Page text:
Of all the fighters on Saturday's card, Anthony Taylor likely had the least to lose. A fledgling MMA fighter, Taylor was inserted into a bout with Fury as a means of raising the profile of the Englishman in front of an American audience.
However, Taylor was adamant during the press events in the lead up to his fight with Fury that he would make the most of his opportunity, and become the first man to defeat the Brit as a professional.
Having competed as low as bantamweight in his MMA career, Taylor was dwarfed by the likely 200+lbs Fury when the two met in the ring.
Despite being outmatched in both size and experience, to his credit Taylor fought valiantly, and while he could have no complaints about the judges ultimately ruling in favor of his opponent Taylor did himself proud by keeping the fight even remotely competitive.
From a promoter's perspective, Tommy Fury's clash with Anthony Taylor was supposed to be a perfect way to build towards a clash with the Brit and Jake Paul.
Unfortunately, what should have been little more than a lay-up for Fury proved to be a significantly difficult challenge for the Brit, who couldn't seem to parlay his considerable size advantage into any truly damaging strikes.
Fury's performance was not a total disaster. After all, he walked away with his hand raised and undefeated record intact. However, he will need to continue to develop if he has any aspirations of competing with elite fighters at 200lbs.
Still, a nearly $1 million guaranteed payday to face an 0-1 boxer several weight classes below yourself is pretty good business, and if anything, Fury's vulnerabilities demonstrated throughout the fight may have made him a more attractive future opponent in the eyes of Paul's team.
Holder of the lightly-regarded World Boxing Council United States (USNBC) Heavy Title, Joe Cusumano was always going to be an underdog against a fighter like Dubois.
Given the opportunity to enjoy his Buster Douglas moment in front of a packed live crowd, Cusumano failed to keep up with the power of his opponent and it quickly became apparent that the knockout was a matter of when, and not if for Dubois.
To his credit, Cusumano rose from the first knockout, but after being returned to the canvas just minutes later, the referee had seen enough and stopped the action.
Unlike his countryman Fury, Daniel Dubois seemingly had no difficulty in understanding what his assignment was on Saturday night: Run through an overmatched opponent and cap it off with a knockout finish.
Just two fights removed from losing his undefeated record at the hands of fellow British prospect Joe Joyce, on Saturday night Dubois looked to have regained his confidence in the ring, immediately hurting Cusumano with a right hand at the start of the first round.
After scoring two knockdowns in the first round, Dubois' inaugural stateside performance was over, having likely earned a legion of new fans and with another win on his record.
Despite losing a lopsided decision on Saturday night, Yamileth Mercado deserves a lot of credit for moving up a weight class in order to take on Amanda Serrano.
Unlike another fighter on the card that I'm sure we'll get to soon, throughout the ten-round fight Mercado showed no apprehension in stepping into the pocket in an attempt to land strikes on her larger opponent.
Though she began to fatigue the longer the fight continued, Mercado gave a great account of herself against one of the premier talents in women's boxing in Serrano.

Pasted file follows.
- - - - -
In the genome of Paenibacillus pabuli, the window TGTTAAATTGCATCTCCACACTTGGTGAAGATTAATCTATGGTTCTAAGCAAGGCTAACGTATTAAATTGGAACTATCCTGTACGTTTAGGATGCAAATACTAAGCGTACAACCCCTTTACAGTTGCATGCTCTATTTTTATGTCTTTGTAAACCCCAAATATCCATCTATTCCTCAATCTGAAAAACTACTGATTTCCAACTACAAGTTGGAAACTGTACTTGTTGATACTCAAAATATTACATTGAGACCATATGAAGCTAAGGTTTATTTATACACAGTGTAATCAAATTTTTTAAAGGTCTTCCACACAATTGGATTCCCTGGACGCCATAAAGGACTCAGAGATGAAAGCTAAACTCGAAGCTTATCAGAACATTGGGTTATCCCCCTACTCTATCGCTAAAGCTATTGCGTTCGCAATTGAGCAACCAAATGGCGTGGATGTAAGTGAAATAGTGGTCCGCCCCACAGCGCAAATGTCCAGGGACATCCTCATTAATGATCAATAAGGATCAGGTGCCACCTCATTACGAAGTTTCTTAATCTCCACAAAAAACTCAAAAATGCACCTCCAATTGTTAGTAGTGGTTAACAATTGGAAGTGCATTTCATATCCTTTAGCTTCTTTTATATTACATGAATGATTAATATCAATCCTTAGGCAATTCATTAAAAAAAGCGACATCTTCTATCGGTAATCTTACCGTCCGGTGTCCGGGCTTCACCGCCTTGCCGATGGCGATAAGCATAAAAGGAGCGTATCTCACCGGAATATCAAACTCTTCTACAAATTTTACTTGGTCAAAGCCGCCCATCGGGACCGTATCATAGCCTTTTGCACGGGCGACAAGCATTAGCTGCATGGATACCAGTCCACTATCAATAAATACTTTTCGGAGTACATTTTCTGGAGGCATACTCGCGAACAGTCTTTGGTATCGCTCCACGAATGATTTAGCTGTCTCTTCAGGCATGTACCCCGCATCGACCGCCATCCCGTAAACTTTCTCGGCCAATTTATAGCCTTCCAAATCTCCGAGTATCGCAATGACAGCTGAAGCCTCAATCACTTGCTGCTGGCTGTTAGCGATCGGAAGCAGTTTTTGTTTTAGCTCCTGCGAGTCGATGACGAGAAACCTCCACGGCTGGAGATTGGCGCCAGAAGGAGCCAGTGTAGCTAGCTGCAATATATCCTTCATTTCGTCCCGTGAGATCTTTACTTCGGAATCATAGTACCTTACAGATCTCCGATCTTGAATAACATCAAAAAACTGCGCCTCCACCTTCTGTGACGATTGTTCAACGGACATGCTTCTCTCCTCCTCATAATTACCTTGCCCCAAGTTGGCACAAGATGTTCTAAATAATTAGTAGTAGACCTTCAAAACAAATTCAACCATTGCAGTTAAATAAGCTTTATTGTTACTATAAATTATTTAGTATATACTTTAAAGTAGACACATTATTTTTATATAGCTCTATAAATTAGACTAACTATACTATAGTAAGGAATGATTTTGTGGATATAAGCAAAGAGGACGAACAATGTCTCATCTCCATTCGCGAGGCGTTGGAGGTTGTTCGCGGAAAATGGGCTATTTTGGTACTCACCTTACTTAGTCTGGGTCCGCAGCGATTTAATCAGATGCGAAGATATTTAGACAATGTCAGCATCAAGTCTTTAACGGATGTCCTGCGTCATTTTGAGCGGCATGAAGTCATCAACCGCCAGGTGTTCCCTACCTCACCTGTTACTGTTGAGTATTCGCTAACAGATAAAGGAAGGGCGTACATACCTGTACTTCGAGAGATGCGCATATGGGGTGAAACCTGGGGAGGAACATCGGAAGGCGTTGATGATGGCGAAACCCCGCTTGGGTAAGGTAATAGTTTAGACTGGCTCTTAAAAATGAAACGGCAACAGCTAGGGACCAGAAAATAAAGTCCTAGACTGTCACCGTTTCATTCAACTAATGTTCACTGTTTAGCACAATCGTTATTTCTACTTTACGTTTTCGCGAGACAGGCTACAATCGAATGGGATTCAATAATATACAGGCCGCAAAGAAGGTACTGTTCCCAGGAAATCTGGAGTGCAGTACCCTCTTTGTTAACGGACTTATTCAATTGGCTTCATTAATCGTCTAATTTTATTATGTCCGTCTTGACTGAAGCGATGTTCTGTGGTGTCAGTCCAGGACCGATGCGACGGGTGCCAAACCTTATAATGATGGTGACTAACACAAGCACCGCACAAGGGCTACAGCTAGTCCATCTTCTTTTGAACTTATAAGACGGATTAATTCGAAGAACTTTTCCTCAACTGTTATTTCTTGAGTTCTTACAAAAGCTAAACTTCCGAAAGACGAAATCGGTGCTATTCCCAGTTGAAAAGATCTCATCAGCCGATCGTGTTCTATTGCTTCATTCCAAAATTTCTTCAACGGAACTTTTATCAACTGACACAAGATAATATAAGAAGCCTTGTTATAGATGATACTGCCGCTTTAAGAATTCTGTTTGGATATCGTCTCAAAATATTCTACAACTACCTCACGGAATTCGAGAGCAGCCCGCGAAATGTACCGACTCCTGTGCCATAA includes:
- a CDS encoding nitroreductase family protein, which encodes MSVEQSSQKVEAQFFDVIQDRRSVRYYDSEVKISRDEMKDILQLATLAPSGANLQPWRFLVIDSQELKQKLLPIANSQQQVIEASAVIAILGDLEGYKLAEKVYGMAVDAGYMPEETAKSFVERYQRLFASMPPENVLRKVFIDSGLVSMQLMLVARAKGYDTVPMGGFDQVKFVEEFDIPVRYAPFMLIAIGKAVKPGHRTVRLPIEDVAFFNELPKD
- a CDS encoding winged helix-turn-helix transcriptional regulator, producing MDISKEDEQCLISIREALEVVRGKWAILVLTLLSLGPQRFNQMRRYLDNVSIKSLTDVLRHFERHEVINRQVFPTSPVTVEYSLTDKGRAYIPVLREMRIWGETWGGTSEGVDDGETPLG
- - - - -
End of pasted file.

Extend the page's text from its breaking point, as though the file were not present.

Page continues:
One of the pay-per-view's true winners in every sense of the word, Amanda Serrano cemented her status as one of the greatest fighters on the planet with a solid victory against a tough opponent on Saturday.
Demonstrating all the ring-craft and savvy that you might expect from a veteran of 43 professional fights, Serrano masterfully worked her opponent's body to prevent Mercado from building on an impressive start.
After retaining her unified featherweight titles, Serrano has set her sights on a showdown with Irish undisputed lightweight champion Katie Taylor in the near future.
Anyone who had seen Tyron Woodley's post-title-run career in the UFC (save for an outlier of performance against Vicente Luque) was primarily defined by his seeming inability to utilize the attributes that had once made him so successful in the Octagon.
Those who had hoped that Woodley's lack of aggression was only due to the quality of his opponents would be sorely disappointed on Saturday night, when the former UFC Welterweight Champion once again settled into his plodding pace against Paul, never threatening to really start putting his punches together in combination.
Woodley did prove, albeit briefly, that he did still carry significant power in the fourth round but if anything that only made it all the more disappointing when he failed to follow up on his successes and found himself on the wrong side of a split decision.
With a reported career-high payday, It's not surprising that Woodley is chasing a rematch but with his performance on Saturday, it seems that the MMA world will need to find another great hope to defeat Jake Paul.
Jake Paul can box.
Can the YouTuber go on to contend for World Championships in the sport? Of course not, but in facing adversity for the first time in his burgeoning career in the ring Paul has proven that he has the resilience of a real fighter.
Paul's vaunted power seen in his earlier bouts appeared to be almost completely absent against Woodley, he was close to being finished in round 4, and his technique suffered at the hands of fatigue as the contest wore on.
However, with all that being said, by ultimately getting his hand raised despite everything, Paul's workman-like performance is the most impressive of his career thus far. A rematch with a clearly gunshy Woodley would only further favor the clearly ever-improving Paul.
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